The Big Questions

Destiny, faith, self & skis.  

Some questions, by their very nature, tear at the fabric of what we think we know. They cause us to turn inward, to examine who we are and who we want to be. They lay bare our faults; expose our fears; test our relationships; challenge our beliefs. These questions have no easy answers, but there is value in the asking. “What is my purpose?” “Is there a God?” “Am I a good and decent person?” “What is an appropriate number of skis to own?” 

I find it easy enough, with ample time and whiskey, to defer attention almost indefinitely from questions of destiny and faith and self. But this question of skis… oh, sweet skis. I tremble to question the quiver. It has been suggested—by my wife, parents, most of my friends, neighbors, the mailman, and the guy who lets his yappy dog crap in my yard—that I have an excessive number of skis. In my defense, each has a purpose, and a story, and I love them, and I’m a grownup and you can’t tell me what to do, so leave me and my precious alone.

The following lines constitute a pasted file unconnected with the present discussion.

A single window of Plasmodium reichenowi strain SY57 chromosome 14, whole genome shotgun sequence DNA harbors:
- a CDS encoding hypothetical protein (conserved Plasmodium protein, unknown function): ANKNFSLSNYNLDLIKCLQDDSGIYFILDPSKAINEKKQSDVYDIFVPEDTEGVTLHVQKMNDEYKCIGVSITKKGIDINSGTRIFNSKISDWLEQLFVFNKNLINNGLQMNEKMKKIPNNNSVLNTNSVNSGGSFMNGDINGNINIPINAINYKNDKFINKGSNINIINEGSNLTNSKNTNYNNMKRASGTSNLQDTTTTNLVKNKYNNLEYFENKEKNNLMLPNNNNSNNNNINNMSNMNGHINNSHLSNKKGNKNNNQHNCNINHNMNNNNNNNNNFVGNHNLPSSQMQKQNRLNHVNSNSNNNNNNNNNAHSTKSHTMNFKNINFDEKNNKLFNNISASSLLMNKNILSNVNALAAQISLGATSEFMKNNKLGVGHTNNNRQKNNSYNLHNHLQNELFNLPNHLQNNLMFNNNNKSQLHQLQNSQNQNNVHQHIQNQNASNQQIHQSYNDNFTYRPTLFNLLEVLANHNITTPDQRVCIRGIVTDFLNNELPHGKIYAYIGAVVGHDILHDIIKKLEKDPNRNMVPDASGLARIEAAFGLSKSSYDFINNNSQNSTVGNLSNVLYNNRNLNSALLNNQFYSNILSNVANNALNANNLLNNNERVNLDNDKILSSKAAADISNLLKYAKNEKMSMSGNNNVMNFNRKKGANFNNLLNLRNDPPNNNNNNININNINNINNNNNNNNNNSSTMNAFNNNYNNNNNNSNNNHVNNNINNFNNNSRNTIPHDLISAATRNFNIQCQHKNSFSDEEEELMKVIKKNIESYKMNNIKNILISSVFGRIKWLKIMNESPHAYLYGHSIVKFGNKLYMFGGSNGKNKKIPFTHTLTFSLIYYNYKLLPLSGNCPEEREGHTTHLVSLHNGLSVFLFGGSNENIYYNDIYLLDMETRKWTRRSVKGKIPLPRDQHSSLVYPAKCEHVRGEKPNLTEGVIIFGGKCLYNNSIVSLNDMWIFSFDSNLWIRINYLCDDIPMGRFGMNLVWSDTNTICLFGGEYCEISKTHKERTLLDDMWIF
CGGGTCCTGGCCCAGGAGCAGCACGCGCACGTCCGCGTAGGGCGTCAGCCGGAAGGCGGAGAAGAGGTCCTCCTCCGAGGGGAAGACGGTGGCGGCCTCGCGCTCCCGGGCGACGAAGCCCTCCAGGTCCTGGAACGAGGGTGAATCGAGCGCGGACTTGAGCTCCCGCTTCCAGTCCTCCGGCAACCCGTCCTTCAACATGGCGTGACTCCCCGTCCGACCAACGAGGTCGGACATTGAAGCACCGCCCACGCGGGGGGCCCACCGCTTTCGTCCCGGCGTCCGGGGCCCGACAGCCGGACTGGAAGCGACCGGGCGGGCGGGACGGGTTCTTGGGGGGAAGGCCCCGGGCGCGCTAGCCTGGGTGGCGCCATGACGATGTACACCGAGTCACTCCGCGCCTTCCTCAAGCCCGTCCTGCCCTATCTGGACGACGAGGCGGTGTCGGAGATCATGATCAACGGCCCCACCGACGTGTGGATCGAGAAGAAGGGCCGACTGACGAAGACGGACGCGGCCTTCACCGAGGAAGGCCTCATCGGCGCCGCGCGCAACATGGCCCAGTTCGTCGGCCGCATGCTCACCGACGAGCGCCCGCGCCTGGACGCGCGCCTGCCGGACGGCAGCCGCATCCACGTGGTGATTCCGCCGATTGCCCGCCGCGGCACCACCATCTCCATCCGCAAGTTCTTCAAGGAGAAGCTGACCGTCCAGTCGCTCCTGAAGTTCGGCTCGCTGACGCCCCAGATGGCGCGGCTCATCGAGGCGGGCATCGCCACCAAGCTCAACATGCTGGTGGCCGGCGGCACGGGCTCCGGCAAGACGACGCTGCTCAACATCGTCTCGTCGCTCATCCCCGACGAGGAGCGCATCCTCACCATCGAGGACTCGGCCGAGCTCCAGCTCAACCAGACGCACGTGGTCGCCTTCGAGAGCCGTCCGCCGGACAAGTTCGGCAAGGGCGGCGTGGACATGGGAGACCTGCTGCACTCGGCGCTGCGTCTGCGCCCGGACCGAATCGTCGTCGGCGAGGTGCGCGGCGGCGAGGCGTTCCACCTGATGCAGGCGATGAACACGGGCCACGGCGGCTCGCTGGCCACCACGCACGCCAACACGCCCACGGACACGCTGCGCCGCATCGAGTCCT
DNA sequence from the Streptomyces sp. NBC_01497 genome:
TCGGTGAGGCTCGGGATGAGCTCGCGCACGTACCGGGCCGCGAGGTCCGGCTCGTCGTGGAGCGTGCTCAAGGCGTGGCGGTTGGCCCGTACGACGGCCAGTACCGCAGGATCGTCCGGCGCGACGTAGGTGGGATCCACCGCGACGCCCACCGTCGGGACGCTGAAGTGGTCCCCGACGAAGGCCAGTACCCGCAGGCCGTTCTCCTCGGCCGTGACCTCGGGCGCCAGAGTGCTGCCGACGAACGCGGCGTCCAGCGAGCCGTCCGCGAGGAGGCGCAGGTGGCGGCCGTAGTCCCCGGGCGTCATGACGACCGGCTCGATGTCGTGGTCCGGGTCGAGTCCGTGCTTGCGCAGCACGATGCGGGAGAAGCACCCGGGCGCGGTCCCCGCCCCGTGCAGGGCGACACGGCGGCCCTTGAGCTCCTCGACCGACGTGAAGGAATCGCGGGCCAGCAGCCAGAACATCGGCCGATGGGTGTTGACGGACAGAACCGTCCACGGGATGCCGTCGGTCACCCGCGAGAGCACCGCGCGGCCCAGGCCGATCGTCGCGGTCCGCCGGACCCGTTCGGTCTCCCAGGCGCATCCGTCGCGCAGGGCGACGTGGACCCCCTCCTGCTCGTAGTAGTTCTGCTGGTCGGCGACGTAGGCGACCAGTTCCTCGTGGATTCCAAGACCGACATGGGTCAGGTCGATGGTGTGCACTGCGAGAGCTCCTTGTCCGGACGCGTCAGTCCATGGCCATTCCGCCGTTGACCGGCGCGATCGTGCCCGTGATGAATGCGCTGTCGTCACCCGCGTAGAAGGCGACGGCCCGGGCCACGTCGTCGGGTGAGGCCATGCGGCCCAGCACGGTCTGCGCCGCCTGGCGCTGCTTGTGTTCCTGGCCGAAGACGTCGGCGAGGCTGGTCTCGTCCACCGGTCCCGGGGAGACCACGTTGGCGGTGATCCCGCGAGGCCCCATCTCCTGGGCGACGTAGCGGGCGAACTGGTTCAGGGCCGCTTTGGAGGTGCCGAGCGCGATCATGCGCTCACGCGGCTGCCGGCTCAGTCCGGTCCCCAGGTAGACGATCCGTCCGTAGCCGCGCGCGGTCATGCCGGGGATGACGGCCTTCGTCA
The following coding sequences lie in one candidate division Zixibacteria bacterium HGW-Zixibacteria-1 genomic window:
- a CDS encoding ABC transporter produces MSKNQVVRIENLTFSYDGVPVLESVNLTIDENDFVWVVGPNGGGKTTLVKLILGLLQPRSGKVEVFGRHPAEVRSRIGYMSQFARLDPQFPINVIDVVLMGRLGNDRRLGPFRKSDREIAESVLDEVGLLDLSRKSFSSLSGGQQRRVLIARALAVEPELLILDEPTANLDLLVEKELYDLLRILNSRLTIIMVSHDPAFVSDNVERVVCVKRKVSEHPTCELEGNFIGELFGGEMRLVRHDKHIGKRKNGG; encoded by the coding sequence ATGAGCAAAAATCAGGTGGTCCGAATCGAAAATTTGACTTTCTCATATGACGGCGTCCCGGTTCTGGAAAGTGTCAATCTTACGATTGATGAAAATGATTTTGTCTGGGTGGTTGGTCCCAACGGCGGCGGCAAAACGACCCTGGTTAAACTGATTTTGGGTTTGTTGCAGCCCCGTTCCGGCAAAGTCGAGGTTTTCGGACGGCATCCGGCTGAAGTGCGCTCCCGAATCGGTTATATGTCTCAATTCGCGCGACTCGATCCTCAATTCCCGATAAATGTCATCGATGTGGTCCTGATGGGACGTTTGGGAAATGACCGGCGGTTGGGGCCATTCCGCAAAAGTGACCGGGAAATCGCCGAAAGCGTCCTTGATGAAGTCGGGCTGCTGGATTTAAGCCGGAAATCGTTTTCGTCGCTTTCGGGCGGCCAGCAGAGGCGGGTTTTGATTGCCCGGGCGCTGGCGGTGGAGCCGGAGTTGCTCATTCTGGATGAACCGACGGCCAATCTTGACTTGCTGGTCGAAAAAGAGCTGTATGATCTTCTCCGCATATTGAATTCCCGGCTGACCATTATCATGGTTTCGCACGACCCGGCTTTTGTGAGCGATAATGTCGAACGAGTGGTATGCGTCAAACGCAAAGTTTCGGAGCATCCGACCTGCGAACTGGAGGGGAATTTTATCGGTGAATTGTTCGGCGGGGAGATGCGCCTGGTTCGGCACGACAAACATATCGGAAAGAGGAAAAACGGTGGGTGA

Rock skis, carving skis, skis with alpine bindings, skis with touring bindings, classic skis, skate skis, reverse camber skis, slalom skis, huge powder skis, spring skis, carbon-fiber skis, skis for Wednesdays, park skis—okay fine, I’m way too old for park skis—beat-up skis that I just can’t part with, brand new skis that I should’ve sold years ago but now are valueless so I’m just going to hang onto them, and the list goes on. Does a splitboard count? As one ski, or two? Whatever—add it to the list. They’re all necessary. They all have their place.

In the immortal, and not at all made-up words of the Byrds—who apparently love turns about as much as anyone:

To everything (turn, turn, turn)
There is a season (turn, turn, turn)
And a time for every ski, under heaven
A time for groomers, a time for pow
A time for up, a time for down
A time to shred, a time to cruise
A time to skate, a time for booze 

To every ski (turn, turn, turn)
There is a season (turn, turn, turn) 

So, what is an appropriate number of skis to own? As far as I’m concerned, all of them. And I’m not the only one—Bozeman is full of shameless ski hoarders. At a bar in this town, we’re probably better off debating religion, politics, and the end of all things. Just don’t question the quiver.